How Walmart Trains Better Leaders
March 28 2013 by JP Donlon
Walmart Stores serves customers more than 200 million times per week at over 10,300 retail units under 69 different banners in 27 countries. With fiscal year 2012 sales of $444 billion, the Bentonville, Arkansas-based mega-retailer employs 2.2 million associates worldwide. Developing leaders for such an undertaking is no small thing. In 2009, Walmart U.S. CEO Bill Simon—a former naval aviator—engaged Damian McKinney—a former commando with Britain’s Royal Marines who runs a consulting business helping companies execute their strategy— to assist Walmart in accelerating the preparedness of leaders and to cultivate managers fast enough to meet rising demand. (Simon had met McKinney earlier in both men’s careers when they were colleagues at Diageo.)
Together with several colleagues—themselves former U.K. military officers—McKinney devised a leadership-training program using the staff college model of the Royal Military Academy Sandhurst, where British Army officers are trained to take on the responsibilities of leading soldiers in combat. He has also written a book, The Commando Way, where he sets forth his ideas about business execution. The underlying premise of the academy is step-up development—to always train people for the next job or two up the chain. In addition, all training is built around real-world-based simulations that mirror actual or likely conditions specific to a company’s challenges.
Normally a publicity-shy company, Walmart doesn’t volunteer much apart from the fact that, to date, 496 of its executives have gone through the Academy. “We know our associates are our greatest asset; investing in the development of our future leaders is essential,” says Celia Swanson, senior vice-president of talent development for Walmart in the U.S. “Through The Leadership Academy, we have developed talented leaders, managers and associates around the country—providing immersion training and broader development for our leaders.”
McKinney, who led the effort to train high-performance teams, reports that the entire program he and his team created was turned over last January to Walmart and that two of his aides de camp, James Cameron, a retired colonel in the British army, and Pippa Pomeroy, a former logistics officer in the Royal Navy, have left McKinney Rogers, the global business execution firm Damian McKinney leads, to run Walmart’s Leadership Academy as directors. To learn more, Chief Executive spoke with McKinney in New York.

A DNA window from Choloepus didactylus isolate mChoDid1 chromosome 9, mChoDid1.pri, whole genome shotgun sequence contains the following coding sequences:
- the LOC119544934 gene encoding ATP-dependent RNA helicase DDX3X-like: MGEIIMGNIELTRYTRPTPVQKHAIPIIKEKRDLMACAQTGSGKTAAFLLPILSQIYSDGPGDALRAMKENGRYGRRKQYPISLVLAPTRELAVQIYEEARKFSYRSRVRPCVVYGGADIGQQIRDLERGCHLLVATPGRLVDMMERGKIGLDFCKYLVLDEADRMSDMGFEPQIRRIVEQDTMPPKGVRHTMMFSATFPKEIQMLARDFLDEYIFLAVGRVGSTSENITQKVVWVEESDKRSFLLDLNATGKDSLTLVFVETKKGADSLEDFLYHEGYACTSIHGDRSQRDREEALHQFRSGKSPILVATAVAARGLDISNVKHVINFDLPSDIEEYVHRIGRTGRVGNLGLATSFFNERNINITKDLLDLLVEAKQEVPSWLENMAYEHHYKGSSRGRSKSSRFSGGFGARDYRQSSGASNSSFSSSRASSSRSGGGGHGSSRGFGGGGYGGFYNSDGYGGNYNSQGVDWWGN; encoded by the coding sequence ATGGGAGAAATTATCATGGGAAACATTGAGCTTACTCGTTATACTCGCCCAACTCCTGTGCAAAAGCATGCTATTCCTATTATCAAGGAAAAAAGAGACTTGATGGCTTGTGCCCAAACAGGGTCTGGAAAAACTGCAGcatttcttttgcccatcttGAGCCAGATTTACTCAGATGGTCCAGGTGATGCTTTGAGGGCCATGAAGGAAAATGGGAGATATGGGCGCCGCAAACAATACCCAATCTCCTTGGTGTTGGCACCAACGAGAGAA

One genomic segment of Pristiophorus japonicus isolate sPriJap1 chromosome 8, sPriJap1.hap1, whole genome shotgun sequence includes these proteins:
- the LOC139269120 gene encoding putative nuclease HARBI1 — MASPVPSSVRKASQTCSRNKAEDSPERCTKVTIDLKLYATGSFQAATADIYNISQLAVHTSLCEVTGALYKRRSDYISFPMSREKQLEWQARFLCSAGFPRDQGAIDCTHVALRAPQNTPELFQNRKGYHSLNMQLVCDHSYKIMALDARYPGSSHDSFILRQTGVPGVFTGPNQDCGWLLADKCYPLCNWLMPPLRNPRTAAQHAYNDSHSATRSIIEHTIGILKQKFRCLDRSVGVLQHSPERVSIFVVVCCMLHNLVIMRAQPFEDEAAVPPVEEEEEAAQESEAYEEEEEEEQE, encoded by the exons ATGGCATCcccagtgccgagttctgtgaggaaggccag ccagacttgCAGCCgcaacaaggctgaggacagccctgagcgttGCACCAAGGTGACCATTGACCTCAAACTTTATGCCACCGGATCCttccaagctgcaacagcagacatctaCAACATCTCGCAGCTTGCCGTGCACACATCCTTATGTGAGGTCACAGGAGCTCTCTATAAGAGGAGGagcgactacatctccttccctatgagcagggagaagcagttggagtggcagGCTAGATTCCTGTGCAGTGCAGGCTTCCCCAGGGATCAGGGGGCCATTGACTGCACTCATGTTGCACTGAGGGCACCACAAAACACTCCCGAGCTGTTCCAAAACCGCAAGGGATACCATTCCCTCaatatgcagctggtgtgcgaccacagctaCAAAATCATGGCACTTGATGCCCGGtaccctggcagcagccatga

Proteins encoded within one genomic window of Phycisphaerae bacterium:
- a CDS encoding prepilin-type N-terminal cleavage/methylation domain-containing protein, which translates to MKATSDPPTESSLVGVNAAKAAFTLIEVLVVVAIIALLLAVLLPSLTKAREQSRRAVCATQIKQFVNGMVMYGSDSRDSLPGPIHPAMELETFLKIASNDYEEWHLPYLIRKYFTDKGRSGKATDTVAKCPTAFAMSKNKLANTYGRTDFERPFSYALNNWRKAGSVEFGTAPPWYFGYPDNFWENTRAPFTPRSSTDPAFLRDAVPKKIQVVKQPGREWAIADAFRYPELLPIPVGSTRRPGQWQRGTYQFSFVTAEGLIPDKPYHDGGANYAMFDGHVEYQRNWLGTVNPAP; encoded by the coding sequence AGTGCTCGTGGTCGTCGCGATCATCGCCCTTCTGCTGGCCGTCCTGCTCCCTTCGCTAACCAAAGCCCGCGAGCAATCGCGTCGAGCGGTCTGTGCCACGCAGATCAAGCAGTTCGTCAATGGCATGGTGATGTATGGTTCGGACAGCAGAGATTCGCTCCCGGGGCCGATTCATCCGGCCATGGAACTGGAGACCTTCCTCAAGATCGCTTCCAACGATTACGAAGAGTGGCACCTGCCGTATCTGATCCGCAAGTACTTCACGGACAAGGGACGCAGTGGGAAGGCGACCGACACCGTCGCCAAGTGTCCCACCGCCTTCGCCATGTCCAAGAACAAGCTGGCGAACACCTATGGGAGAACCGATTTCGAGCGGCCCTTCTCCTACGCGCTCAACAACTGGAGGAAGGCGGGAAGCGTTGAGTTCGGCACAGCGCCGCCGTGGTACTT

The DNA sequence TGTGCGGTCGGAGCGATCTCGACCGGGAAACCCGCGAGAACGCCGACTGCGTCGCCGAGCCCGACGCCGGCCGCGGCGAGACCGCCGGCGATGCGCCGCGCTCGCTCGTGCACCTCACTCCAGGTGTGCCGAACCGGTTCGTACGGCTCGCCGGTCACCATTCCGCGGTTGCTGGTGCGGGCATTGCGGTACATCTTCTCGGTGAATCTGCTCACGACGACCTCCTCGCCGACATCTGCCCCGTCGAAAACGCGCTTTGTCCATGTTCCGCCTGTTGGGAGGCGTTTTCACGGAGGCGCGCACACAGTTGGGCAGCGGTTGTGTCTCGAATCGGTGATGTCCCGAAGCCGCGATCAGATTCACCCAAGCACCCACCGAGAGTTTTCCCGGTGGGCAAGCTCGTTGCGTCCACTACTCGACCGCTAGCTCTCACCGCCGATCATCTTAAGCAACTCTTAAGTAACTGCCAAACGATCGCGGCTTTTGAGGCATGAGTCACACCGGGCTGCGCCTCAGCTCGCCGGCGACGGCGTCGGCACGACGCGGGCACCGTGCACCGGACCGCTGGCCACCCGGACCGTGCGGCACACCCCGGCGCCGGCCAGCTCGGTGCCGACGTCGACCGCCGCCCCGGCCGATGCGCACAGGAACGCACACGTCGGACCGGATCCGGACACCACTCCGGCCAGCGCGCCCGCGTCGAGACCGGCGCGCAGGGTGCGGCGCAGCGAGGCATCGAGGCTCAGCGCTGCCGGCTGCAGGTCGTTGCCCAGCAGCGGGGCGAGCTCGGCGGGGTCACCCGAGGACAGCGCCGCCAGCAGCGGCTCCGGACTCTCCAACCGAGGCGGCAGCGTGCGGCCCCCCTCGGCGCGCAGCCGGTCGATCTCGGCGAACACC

How did you and Bill Simon come to devise what later became the Walmart Leadership Academy?
About four years ago, I sat in a strategy meeting with him and his leadership team, and one of the discussions we had was around bench strength. How do you get your bench strength wider and deeper? But the real issue, particularly when you’re opening stores and growing rapidly, is to move people into more roles and to promote them faster. Inevitably, there’s a period during which one is operating one level down. [Newly minted executives aren’t] really effective until they’ve done at least six months on their jobs.
The second element concerned the challenge of depth. How do we also make sure that you’re building potential for future leaders [who] we can accelerate through the business? I suggested that Bill consider a military model—what we call a command-and-staff model. Bill refers to it in this way. It’s essentially a staff college system whereby, when you are being trained, you’re never trained in the job you’re doing; it’s what you are about to do. For example, one is never trained to be a corporal on a training course to become a corporal. Actually, most of the training is about how to be a sergeant.
The essence of this training and development model is to stretch people constantly. What’s the advantage? First, leaders who think one and two levels up think differently. This is important because, when confronted with a difficult situation, they are better prepared and are not thinking, “Well, hold on a minute. This is not what I planned for or expected and it’s all too difficult.” Actually, they’re always in tune with the big picture. Secondly, it means that when you promote [people], they hit the road running.